World’s 1st methanol-fueled ferry in first STS bunkering op
On 23 January, the world’s first methanol ferry, Stena Germanica, was the first non-tanker to complete ship-to-ship (STS) methanol bunkering at the Port of Gothenburg.
The bunkering was made possible by a number of different stakeholders collaborating throughout the whole process.
Canada-headquartered methanol supplier Methanex Corporation, Swedish ferry operator Stena Line and the Port of Gothenburg have participated in the project.
Methanex provided the methanol, while tanker operator E&S carried out the bunkering itself in practice with its vessel Stolt Sandpiper. The aim was to advance methanol as a cleaner burning marine fuel to support the shipping industry’s shift towards decarbonization.
The bunkered ship was Stena Line’s ro-ro and passenger vessel Stena Germanica, which until now has been bunkering methanol solely from trucks.
“The Stena Germanica, connecting Gothenburg, Sweden with Kiel, Germany, became the world’s first methanol-powered ferry when Stena Line converted the 240-meter vessel in 2015 in partnership with Methanex, Wärtsilä, the Port of Gothenburg and the Port of Kiel. We welcome ship to ship bunkering as a tool to achieve a stable and efficient supply chain for methanol which is critical in Stena Line’s shift to alternative fuels and to retain our position as a leader in sustainable shipping,” said Maria Tornvall, Head of Sustainability at Stena Line.
“This is a door-opening demonstration, proving that there is a feasible way to handle ship to ship methanol bunkering. This strengthens our position as a bunker hub and is also showcasing for other ports that this can be done in a safe and efficient way – not only here, but in other ports around the world as well,” said Christoffer Lillhage, Senior Business Development Manager Energy at the Gothenburg Port Authority.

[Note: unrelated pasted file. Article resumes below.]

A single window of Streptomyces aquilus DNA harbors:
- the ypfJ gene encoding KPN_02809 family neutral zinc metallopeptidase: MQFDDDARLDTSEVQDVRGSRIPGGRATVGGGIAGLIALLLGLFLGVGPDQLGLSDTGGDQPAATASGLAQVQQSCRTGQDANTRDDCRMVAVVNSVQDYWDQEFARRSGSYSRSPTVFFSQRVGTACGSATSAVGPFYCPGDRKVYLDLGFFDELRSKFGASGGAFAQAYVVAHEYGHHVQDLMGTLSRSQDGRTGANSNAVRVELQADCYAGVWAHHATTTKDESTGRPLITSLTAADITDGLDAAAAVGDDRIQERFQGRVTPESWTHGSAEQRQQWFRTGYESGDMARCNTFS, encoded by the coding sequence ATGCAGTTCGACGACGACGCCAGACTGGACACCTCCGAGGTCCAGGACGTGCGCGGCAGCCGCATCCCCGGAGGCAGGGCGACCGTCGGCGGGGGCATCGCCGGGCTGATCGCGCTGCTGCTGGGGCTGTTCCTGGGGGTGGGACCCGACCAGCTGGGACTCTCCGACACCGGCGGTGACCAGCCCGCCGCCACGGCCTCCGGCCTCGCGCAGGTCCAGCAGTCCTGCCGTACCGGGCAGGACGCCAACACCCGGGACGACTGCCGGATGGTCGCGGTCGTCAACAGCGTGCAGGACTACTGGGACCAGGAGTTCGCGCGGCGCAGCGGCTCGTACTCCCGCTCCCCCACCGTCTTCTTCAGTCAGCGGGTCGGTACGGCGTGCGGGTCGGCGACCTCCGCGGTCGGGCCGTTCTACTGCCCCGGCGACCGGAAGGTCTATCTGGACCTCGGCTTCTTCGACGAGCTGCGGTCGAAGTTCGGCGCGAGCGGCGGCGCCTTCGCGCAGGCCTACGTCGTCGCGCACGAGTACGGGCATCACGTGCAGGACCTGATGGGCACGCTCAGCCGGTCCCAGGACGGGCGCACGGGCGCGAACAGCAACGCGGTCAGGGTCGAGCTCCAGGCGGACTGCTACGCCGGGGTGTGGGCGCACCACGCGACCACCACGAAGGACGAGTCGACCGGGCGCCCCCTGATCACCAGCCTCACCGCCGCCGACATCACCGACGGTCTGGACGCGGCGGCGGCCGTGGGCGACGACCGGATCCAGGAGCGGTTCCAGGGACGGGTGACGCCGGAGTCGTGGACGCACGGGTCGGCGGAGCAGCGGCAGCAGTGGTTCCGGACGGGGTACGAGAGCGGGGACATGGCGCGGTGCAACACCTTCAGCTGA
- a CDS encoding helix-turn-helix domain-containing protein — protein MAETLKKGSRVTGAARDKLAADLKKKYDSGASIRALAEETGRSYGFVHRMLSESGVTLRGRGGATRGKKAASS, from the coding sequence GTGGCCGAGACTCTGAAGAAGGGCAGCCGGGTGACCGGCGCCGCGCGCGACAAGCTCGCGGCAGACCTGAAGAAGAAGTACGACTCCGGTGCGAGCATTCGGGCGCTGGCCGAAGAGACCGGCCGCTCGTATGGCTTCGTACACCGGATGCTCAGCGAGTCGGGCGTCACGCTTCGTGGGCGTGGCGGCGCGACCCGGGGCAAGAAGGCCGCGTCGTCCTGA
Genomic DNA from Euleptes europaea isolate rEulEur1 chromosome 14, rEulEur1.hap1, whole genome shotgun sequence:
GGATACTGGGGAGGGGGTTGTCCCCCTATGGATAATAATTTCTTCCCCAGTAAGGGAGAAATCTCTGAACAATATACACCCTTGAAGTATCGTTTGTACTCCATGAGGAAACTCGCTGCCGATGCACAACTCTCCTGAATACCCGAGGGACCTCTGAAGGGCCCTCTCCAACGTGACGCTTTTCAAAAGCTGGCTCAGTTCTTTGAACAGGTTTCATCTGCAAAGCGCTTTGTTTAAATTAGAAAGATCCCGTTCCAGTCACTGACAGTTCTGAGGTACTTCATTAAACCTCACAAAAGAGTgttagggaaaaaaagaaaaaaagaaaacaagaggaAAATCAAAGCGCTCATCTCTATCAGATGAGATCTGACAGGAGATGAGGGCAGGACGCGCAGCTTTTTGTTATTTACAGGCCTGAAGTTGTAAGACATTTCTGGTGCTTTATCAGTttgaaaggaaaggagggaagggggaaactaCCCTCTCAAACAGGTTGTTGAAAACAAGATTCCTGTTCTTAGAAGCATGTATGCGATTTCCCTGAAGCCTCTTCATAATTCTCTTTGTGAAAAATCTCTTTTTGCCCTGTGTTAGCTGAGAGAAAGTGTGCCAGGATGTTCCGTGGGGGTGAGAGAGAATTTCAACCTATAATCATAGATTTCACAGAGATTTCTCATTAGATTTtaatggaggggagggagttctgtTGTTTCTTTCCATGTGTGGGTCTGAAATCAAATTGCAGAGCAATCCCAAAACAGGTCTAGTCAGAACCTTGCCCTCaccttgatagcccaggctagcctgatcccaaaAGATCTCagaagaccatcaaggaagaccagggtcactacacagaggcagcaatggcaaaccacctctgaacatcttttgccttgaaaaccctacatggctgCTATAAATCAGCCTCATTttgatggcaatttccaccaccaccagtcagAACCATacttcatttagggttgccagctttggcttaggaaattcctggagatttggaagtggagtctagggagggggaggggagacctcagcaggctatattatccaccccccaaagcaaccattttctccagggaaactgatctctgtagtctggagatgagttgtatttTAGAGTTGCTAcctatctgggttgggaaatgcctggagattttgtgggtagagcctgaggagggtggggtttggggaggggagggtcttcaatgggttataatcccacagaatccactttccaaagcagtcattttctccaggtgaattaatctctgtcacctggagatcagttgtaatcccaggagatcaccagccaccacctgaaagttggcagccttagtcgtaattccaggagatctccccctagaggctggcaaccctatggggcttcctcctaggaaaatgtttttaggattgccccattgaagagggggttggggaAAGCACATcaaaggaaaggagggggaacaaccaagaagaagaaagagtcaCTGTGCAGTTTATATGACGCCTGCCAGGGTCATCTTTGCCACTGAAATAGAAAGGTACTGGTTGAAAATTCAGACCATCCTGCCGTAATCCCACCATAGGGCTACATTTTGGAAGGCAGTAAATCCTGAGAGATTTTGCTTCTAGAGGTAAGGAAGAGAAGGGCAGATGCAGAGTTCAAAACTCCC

“As the world’s largest producer and supplier of methanol, we’re pleased to continue our collaboration with Stena Line to demonstrate that methanol is a leading alternative, cleaner burning, future-proof marine fuel. This first ship to ship methanol bunkering for a non-tanker, leveraging our partners E&S Tankers and Port of Gothenburg, is further evidence that methanol is globally available, safe to ship, store and handle using procedures similar to those for conventional marine fuels,” said Karine Delbarre, Senior Vice President, Global Marketing & Logistics at Methanex.
The Port of Gothenburg has a long history of advocating and facilitating alternative fuels in the transition to greener shipping. A mix of alternative fuels is required, where methanol is a key component.
“We want to establish the Port of Gothenburg as the primary bunkering hub for alternative marine fuels in northern Europe. Today we are one step closer to that goal and we are ready to receive more methanol vessels,” said Christoffer Lillhage.
Methanol as a marine fuel has positive environmental and climate properties and is making strong progress in international shipping.
For example, the world’s largest container shipping company Maersk Line has 19 larger methanol-propelled container ships on order.
Maersk has set a net-zero emissions target for 2040 across the entire business. The company is also working to achieve tangible near-term targets for 2030, which include a 50% reduction in emissions per transported container in the Maersk Ocean fleet compared to 2020 and only ordering newbuilt vessels that can be operated on green fuels.